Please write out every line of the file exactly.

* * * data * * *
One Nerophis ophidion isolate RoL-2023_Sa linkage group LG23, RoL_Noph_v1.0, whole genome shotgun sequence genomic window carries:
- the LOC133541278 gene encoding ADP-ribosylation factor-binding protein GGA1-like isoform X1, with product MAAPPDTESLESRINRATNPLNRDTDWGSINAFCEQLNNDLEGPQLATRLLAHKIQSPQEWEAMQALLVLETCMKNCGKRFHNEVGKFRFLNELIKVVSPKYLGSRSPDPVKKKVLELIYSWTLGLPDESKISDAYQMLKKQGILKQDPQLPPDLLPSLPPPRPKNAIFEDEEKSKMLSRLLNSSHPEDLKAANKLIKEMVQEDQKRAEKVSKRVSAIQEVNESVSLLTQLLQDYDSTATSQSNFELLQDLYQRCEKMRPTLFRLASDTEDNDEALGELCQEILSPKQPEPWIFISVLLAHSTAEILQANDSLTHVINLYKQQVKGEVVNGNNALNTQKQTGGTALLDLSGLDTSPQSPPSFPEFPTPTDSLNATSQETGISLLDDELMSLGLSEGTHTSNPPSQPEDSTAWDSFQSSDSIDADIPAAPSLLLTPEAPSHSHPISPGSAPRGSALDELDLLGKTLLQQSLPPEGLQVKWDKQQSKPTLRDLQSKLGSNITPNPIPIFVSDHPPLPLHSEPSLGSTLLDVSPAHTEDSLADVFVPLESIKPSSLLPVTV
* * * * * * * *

One Nerophis ophidion isolate RoL-2023_Sa linkage group LG23, RoL_Noph_v1.0, whole genome shotgun sequence genomic window carries:
- the LOC133541278 gene encoding ADP-ribosylation factor-binding protein GGA1-like isoform X1, with product MAAPPDTESLESRINRATNPLNRDTDWGSINAFCEQLNNDLEGPQLATRLLAHKIQSPQEWEAMQALLVLETCMKNCGKRFHNEVGKFRFLNELIKVVSPKYLGSRSPDPVKKKVLELIYSWTLGLPDESKISDAYQMLKKQGILKQDPQLPPDLLPSLPPPRPKNAIFEDEEKSKMLSRLLNSSHPEDLKAANKLIKEMVQEDQKRAEKVSKRVSAIQEVNESVSLLTQLLQDYDSTATSQSNFELLQDLYQRCEKMRPTLFRLASDTEDNDEALGELCQEILSPKQPEPWIFISVLLAHSTAEILQANDSLTHVINLYKQQVKGEVVNGNNALNTQKQTGGTALLDLSGLDTSPQSPPSFPEFPTPTDSLNATSQETGISLLDDELMSLGLSEGTHTSNPPSQPEDSTAWDSFQSSDSIDADIPAAPSLLLTPEAPSHSHPISPGSAPRGSALDELDLLGKTLLQQSLPPEGLQVKWDKQQSKPTLRDLQSKLGSNITPNPIPIFVSDHPPLPLHSEPSLGSTLLDVSPAHTEDSLADVFVPLESIKPSSLLPVTV